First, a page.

Symphony No. 2 in E Minor, op. 27

            Normally, a “Symphony No. 2” implies a considered and thoughtful next step from the composition of a “Symphony No. 1.”  But in the case of Rachmaninoff, it is somewhat of a minor miracle that he was able to muster the strength, courage and interest to produce a second effort in the genre after the debilitating and embarrassing debacle of that of the first.  By the time of his graduation from the St. Petersburg Conservatory in 1892—winning a rare “Great Gold Medal”—he had completed his successful first piano concerto, a symphonic poem, and a highly praised opera.  The evergreen Prelude in C# Minor soon followed, along with a spate of other works.  He composed easily and enthusiastically, and soon turned his attention to the composition of his first symphony, No. 1 in D Minor, which received its première in March of 1897.  It was a disaster of the first magnitude.  Rachmaninoff’s efforts suffered from the conjunction of sound condemnation by the critics, a rag-tag performance owing to insufficient rehearsal, and a conductor, the eminent Alexander Glazunov, who not only was incompetent, but was also rumored to have been drunk on the podium.  César Cui—not alone among the notable critics—compared the work to a symphony “based on the story of the Ten Plagues of Egypt,” from the “conservatory of Hell.”  And that was one of the more moderate of his comments.

            Rachmaninoff’s reaction was not immediate, but he soon fell into a debilitating loss of confidence as a composer, and more or less suffered a complete artistic collapse.  He abandoned musical composition for about three years, and focused on his new responsibilities as a successful conductor of opera.  He also continued to perform as an acclaimed pianist, but composition was clearly put on the back burner.  Finally, he was convinced to consult a well-known psychotherapist who practiced therapeutic hypnosis.  It is debated exactly what course of “treatment” Rachmaninoff underwent in his frequent meetings with the physician, but the results were incontrovertible:  he roused himself from his depression, discouragement, and general pessimism, and began composing again with remarkable results.   During 1900 he began work on what is likely his most popular work, the Piano Concerto No. 2, and gave its première in the fall of 1901.

          Other works soon followed, but composing was difficult owing to his busy and demanding career as opera conductor.  In 1901 he married his first cousin, Natal’ya Satina, and became a father in 1903.  Conducting at the Bolshoi was his focus until the social, economic and political troubles in Russia that culminated in the Revolution of 1905 led Rachmaninoff to remove to Dresden, where he lived on and off for several years.  The relative peace and quiet there was propitious, for there he composed several major works, including the Symphony No. 2 in E Minor.  Composed during the years 1906-07, the symphony built upon many of the virtues of the ill-fated first symphony, and along with the Third Piano Concerto, which followed in 1909, exemplifies the mastery of the mature composer.  The familiar lyric breadth of the Second Piano Concerto, the generation of melodic ideas from small kernels of motives, and the ample expansion of form all continue to form essential elements of his personal style.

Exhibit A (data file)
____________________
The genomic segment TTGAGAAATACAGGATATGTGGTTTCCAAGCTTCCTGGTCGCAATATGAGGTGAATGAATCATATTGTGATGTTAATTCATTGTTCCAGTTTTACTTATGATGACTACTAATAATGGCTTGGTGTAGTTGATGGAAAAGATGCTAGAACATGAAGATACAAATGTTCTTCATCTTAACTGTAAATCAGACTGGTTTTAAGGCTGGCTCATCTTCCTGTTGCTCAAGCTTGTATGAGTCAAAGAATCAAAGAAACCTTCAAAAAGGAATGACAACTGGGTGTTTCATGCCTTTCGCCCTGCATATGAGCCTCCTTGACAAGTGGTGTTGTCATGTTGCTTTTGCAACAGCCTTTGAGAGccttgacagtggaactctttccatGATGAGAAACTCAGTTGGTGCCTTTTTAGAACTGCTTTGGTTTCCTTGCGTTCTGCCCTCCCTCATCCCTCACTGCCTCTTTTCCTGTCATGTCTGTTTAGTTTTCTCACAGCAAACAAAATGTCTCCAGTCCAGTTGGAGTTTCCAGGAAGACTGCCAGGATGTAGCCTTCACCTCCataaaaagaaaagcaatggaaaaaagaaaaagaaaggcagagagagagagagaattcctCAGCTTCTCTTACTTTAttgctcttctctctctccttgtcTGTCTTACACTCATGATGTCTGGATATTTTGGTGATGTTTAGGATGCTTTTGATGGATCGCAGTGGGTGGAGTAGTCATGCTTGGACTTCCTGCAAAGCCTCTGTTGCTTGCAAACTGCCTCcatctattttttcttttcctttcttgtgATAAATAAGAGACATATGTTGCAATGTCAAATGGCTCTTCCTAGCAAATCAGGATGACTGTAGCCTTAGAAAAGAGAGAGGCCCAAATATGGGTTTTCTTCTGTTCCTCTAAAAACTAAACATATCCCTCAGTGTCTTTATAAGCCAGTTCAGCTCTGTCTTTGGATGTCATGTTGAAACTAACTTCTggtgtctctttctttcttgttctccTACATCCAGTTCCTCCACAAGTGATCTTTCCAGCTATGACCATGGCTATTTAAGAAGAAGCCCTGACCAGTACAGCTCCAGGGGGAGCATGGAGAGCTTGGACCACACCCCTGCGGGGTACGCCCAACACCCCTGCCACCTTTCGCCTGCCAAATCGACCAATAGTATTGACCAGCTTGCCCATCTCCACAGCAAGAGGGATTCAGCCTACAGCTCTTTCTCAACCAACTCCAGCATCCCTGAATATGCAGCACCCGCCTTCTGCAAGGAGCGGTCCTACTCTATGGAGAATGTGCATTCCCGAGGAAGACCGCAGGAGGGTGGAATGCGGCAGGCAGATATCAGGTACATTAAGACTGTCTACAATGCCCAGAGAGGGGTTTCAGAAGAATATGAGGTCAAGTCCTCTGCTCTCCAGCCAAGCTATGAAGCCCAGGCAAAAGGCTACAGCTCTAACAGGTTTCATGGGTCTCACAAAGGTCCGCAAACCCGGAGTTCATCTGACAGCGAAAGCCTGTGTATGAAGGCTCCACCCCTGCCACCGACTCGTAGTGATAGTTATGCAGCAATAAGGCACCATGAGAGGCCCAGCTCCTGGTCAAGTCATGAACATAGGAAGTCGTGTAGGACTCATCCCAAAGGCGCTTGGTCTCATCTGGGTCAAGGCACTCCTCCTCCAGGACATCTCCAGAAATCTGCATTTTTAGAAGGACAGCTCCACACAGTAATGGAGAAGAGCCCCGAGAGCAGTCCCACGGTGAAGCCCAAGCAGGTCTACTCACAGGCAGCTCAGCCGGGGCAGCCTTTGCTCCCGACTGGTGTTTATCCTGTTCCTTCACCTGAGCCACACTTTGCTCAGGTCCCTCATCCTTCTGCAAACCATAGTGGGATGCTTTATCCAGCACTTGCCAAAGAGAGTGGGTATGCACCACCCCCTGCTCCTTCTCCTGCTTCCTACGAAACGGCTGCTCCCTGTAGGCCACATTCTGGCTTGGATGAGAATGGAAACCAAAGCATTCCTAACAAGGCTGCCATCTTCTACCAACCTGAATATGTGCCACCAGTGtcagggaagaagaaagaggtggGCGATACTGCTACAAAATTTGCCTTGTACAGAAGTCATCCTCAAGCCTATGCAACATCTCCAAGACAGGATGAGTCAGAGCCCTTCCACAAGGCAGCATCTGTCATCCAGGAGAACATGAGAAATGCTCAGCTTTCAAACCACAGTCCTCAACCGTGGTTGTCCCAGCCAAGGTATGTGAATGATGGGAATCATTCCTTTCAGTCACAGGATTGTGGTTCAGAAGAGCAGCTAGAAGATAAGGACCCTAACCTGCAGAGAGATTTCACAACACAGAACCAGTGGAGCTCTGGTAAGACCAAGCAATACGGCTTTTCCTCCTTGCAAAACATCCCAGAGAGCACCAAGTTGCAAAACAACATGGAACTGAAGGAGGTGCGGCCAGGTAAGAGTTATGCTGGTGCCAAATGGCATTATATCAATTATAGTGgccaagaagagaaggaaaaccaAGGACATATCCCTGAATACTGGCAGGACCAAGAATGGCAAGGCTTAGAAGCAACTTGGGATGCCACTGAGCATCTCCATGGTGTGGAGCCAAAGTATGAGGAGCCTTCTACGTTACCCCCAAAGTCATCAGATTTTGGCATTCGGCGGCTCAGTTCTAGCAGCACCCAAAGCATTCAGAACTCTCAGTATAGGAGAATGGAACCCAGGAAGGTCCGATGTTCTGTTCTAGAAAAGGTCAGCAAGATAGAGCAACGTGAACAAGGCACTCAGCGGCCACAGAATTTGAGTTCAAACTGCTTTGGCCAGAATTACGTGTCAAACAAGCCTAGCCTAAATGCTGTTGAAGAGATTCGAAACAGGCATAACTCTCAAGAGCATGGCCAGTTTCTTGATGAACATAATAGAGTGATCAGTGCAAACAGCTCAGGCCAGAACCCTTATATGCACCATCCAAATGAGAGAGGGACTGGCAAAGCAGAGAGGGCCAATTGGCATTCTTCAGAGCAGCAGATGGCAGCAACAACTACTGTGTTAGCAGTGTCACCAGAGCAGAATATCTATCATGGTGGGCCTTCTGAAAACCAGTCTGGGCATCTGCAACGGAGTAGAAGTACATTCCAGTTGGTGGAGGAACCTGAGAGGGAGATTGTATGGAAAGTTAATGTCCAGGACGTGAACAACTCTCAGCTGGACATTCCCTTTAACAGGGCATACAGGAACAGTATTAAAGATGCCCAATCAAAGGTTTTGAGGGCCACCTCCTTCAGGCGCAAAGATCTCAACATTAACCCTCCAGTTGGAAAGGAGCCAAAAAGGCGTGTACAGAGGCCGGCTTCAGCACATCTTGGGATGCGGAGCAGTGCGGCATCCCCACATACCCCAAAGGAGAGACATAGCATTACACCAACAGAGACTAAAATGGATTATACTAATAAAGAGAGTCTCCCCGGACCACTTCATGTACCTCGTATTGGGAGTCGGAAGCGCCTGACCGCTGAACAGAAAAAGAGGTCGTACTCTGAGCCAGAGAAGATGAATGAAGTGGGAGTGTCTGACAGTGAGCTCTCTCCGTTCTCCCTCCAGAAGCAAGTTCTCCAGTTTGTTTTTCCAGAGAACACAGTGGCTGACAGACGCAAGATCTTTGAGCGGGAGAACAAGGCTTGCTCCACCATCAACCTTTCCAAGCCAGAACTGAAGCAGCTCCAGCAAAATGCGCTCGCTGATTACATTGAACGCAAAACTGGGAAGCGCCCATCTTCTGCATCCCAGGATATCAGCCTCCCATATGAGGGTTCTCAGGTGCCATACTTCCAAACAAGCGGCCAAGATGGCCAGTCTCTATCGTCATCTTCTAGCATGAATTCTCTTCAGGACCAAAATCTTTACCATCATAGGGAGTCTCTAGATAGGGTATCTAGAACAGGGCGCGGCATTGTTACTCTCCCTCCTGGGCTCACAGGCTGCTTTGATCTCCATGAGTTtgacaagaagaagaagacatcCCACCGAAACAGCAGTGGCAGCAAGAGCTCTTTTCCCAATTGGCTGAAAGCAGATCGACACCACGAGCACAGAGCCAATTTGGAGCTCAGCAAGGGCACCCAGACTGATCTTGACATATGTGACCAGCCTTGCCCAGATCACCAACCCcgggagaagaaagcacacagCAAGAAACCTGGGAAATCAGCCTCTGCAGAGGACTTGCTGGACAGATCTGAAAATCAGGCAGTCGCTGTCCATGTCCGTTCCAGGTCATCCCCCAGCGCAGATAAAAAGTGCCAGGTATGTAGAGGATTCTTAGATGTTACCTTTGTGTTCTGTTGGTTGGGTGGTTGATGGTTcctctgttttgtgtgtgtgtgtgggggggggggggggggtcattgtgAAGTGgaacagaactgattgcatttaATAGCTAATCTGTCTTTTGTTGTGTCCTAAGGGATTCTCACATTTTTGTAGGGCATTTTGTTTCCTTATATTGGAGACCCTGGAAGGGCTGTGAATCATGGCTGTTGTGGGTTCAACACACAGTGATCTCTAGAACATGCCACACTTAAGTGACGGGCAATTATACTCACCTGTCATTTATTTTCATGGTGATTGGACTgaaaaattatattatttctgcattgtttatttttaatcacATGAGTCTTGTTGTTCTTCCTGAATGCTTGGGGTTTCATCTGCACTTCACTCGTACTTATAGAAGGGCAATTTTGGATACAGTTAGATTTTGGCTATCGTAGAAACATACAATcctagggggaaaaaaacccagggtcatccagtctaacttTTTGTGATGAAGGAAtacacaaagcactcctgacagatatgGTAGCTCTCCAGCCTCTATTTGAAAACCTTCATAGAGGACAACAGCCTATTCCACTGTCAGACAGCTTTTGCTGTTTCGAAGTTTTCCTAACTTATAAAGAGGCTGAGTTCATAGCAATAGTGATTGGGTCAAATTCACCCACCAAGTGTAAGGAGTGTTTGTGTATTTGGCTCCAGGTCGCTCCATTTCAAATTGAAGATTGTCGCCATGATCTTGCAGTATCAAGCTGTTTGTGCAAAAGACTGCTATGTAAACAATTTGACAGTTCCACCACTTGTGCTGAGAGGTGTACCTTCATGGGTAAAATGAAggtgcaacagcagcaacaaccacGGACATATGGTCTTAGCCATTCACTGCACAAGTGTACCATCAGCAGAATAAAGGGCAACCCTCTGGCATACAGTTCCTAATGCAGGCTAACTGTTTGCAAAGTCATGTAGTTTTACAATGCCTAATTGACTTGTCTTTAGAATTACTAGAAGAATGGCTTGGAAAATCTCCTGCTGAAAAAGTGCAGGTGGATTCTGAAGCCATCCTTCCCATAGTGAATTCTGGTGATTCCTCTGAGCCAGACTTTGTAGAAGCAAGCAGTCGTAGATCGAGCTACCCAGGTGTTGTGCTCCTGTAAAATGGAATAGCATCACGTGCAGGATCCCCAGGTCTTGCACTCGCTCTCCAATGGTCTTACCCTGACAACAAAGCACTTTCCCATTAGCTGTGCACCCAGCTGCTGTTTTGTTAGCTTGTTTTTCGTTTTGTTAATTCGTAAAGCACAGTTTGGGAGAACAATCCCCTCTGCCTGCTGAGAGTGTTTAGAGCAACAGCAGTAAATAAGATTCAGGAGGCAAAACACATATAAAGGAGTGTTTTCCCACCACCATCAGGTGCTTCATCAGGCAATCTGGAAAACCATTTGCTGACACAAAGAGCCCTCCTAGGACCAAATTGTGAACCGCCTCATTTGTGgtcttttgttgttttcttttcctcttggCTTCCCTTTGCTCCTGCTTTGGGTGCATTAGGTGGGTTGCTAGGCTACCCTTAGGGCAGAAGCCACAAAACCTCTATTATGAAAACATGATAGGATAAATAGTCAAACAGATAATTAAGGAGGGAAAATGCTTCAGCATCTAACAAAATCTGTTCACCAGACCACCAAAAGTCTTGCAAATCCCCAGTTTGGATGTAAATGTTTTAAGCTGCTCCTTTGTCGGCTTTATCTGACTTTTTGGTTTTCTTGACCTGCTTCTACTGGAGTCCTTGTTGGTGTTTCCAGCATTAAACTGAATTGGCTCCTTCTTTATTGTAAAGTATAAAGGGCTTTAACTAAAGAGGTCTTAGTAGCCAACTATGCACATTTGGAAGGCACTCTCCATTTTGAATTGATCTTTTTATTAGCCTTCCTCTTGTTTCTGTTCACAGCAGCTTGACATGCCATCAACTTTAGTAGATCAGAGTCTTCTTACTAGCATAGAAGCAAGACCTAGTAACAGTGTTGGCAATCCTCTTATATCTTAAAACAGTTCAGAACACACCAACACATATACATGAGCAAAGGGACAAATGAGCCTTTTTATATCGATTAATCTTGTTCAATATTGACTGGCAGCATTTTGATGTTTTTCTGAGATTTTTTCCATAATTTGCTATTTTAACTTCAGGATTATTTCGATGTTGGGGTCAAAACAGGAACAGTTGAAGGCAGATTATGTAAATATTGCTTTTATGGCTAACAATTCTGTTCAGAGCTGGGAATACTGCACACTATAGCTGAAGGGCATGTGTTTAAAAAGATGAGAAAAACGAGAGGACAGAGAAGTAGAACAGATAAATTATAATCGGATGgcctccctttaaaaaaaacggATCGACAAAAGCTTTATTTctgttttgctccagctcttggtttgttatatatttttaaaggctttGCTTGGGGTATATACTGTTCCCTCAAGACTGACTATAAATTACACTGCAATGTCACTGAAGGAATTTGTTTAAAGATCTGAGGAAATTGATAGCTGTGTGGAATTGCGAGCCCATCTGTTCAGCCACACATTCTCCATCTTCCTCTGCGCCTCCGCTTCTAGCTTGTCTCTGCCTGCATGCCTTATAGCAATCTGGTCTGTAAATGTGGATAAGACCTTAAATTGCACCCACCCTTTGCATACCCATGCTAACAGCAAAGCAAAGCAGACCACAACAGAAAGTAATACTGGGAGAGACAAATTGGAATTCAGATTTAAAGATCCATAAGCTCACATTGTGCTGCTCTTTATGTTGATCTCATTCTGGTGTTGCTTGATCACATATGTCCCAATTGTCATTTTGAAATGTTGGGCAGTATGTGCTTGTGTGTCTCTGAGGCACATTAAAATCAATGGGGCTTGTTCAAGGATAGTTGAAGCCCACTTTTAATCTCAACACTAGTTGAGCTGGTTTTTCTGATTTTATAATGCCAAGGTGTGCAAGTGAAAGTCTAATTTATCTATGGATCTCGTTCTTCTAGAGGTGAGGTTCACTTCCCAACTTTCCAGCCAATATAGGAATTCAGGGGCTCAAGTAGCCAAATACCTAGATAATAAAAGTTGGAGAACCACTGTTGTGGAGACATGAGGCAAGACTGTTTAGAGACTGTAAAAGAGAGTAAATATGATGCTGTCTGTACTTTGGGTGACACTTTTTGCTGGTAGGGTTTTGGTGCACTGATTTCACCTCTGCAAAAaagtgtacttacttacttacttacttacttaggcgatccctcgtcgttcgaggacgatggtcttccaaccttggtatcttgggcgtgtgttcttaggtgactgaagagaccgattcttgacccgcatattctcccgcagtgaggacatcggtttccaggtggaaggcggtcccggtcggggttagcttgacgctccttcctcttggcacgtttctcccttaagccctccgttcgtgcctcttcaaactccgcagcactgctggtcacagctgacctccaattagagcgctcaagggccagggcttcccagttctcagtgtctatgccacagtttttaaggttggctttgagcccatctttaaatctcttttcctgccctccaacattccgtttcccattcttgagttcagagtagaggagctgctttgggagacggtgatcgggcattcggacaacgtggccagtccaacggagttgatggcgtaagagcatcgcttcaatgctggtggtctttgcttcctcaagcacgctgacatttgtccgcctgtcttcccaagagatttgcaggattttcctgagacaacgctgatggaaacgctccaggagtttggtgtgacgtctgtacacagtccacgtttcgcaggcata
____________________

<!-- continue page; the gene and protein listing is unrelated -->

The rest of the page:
The first movement, like the whole work, is a long one, and opens with a substantial introduction—it's quite a while before the movement, proper, begins.  As with the first symphony, the very first few notes (here in the low strings) contain a simple, but important melodic idea or “motto” that will appear in many guises throughout the work.   Three rich chords in the woodwinds immediately respond to this little back-and-forth undulation—a marker that will reappear from time to time in important moments.  The up and down undulation is gradually woven throughout the orchestra in a dark, mysterious texture that grows in intensity, but, more importantly, deliberately seems not to progress to a goal, but rather moves around meditatively—direction will come later.  As the introduction builds, Rachmaninoff soon leads us through one of his signature and favorite passages:  a strong, directed, harmonic progression along with a more defined melodic shape—it sounds complicated, but it’s easy to spot.  Finally, the intensity of the familiar melodic undulations wanes and the solo English horn—echoing the opening notes—leads to a faster tempo, the beginning of the movement proper, and to the main tune, played by the violins.  Taking his time, the composer expands the idea, and finally moves to the usual major key, introduced by clarinets.  A winsome, throbbing theme follows, the exploration of which takes us eventually to the last tune.  It’s a gently swaying affair, played in the cellos, and brings us to the end of the exposition.  The development of the ample material that Rachmaninoff has presented is introduced by the clarinet section and a short violin solo-- and we’re off.  The working out is a stormy and extensive one, with intimations of all of the ideas heard so far weaving in and out of the texture.  Some soft brass chords echoing the woodwinds from the introduction signal the drive to the end of the section.  Soon, brief “fanfare” pronouncements from the brass, which hitherto have been largely restrained, drive us forward.  Finally the tumult subsides and quiet reigns as the violas and double reeds return to the familiar idea of the very beginning in the low strings.  The composer quickly rounds out the movement by going directly to the major key and tune of the contrasting section from earlier on.  This somewhat abbreviated return is balanced by a vigorous, driving coda—now back in the minor key--that takes us to the end of this substantial movement.